about the exhibition
New Works 00.1
New York, NY
March 09–April 16, 2000about the artist
New York-based Arturo Herrera was born in 1959 in Caracas, Venezuela. He holds a B.F.A. from the University of Tulsa, OK and an M.F.A. from the University of Illinois at Chicago. Herrera is a graduate advisor at the School of the Art Institute of Chicago, IL and Bard College, Annandale-on-Hudson, NY. He is the Viewings Curator at The Drawing Center in New York.
Since the early 1990s, Herrera’s work has been widely exhibited, including solo exhibitions at Zeno X Gallery, Antwerp, Belgium (1999); The Art Institute of Chicago, IL (1998), The Renaissance Society at The University of Chicago, IL (1998), Worcester Art Museum, MA (1998); and The Museum of Contemporary Art, Chicago, IL (1995). His work was included in the 1999 Istanbul Biennial, Turkey and is currently part of P.S.1/The Museum of Modern Art’s Greater New York. His Internet piece for Dia Center for the Arts, New York, NY can be accessed at www.diacenter.org. His work is represented by Brent Sikkema Gallery in New York.
It is often noted that Herrera’s work is rooted in collage. His transformative impulse depends on images, impressions, fears and desires that lay buried in the subconscious or are caught in the periphery. With off-key color, rounded edges and gestural lines, Herrera’s work is the result of a collision between popular culture and high Modernism. The cropping techniques of collage and the mixing of the fragmented images draw attention to the psychological act of interpretation.
Arturo Herrera was chosen for his ArtPace residency by the March 1998 panel consisting of Dan Cameron, Annette DiMeo Carlozzi, Amada Cruz, Kellie Jones, Hans-Ulrich Obrist and Nancy Rubins.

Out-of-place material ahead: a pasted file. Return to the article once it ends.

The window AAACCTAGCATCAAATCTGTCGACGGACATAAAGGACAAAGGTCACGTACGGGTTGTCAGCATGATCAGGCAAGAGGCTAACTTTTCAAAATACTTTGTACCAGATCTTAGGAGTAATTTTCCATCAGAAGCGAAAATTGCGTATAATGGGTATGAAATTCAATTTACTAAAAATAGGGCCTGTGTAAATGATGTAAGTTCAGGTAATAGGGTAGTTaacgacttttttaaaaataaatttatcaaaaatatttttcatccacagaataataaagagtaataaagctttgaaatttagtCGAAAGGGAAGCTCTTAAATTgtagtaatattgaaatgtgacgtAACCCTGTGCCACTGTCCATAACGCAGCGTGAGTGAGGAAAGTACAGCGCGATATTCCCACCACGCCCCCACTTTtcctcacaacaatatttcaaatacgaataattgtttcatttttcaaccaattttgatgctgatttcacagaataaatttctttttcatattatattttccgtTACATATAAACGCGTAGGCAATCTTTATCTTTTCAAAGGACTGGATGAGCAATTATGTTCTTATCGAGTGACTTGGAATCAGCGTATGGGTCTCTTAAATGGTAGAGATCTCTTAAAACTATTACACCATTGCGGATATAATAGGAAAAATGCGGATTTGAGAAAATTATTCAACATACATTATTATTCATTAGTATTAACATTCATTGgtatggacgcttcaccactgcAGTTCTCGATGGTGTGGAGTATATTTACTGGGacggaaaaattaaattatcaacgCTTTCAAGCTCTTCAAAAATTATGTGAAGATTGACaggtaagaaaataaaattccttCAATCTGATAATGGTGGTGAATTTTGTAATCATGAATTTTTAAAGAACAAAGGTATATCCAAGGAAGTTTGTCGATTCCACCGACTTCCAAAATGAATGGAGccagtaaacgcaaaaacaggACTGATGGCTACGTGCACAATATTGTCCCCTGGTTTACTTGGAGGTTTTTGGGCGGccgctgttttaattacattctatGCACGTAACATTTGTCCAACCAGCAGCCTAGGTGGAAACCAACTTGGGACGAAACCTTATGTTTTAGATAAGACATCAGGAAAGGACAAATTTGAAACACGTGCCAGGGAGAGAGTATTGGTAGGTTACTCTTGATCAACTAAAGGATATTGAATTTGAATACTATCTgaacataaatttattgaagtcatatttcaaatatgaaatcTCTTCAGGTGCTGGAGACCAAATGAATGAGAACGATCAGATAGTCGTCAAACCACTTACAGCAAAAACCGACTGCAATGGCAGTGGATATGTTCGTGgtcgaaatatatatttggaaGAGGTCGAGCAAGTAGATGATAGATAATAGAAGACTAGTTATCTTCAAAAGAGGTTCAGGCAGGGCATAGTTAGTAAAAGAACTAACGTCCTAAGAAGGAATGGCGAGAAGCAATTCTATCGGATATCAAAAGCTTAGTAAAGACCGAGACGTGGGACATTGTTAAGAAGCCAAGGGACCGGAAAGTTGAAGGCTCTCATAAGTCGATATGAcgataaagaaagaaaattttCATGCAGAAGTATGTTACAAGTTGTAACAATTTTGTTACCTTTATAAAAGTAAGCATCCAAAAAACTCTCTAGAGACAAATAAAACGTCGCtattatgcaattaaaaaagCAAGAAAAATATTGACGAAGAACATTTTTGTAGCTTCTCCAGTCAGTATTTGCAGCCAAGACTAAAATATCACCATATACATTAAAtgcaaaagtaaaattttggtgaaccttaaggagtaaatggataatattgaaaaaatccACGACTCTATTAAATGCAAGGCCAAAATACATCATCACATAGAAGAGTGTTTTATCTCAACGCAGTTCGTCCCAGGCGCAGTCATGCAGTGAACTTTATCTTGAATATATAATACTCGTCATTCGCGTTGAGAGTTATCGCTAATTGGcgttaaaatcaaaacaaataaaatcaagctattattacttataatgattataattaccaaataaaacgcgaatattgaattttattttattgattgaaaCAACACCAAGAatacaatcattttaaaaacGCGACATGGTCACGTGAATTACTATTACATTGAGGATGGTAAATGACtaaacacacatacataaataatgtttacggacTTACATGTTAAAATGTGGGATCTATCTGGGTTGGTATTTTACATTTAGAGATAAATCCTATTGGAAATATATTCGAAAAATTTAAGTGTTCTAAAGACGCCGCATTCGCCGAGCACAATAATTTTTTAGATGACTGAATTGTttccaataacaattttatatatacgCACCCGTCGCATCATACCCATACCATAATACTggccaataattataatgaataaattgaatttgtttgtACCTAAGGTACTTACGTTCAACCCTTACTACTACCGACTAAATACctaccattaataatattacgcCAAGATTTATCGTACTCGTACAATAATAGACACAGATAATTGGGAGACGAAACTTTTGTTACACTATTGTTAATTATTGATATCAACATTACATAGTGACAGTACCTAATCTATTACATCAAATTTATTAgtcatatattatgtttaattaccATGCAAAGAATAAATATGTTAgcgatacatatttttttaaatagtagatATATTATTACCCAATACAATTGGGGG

about the project
During his ArtPace residency, Arturo Herrera produced multiple bodies of work including sculpture, paintings, prints, works on paper and architectural installations. The works continue Herrera’s investigations of content and form, working with fragmented images from popular culture.
In his new panel paintings, incised lines wind their way across the wooden surfaces. Painted a rich color, the linear trace invites interpretation: is it the marking from a map, the contour of a body or a form from nature? In another series of panel paintings, Herrera shapes the wood into curved abstractions, which suggest fragments of things or space. The surface of these works, precisely finished in solid colors, appear manufactured, yet the ambiguous shapes—neither industrial nor natural—ultimately suggest the cultural.
In another series, small-scale metal sculptures rest on the floor. Again, a reductive line is the source. Embellished with a brightly colored paint, the grounded sculptures are humorous and ambiguously sexual.
Working with Hare and Hound Press in San Antonio, Herrera has produced two editions of prints and photogravures. These works on paper extract and rearrange lines from popular sources with the staccato rhythm of animated cartoons. The relief prints contain negative space of white lines on a soft, baby blue foreground, evoking childhood memories in a dense, urban composition. Herrera’s photogravures are reductive and minimalist, containing graphic black lines on a crisp white surface.
Herrera’s work, playing a balancing act between abstraction and representation, shifts scale, experiments with form and ultimately, leaves itself wide open to the viewer. “The new works investigate a range of psychological impacts,” the artist comments. “The efficacy of fragmented forms provokes various levels of corporeal and intellectual resonance. I am interested in the effect of non-linear and associative readings on the viewer and the potential of painted space to be an intimate receptacle for the imagination and an aesthetic experience.”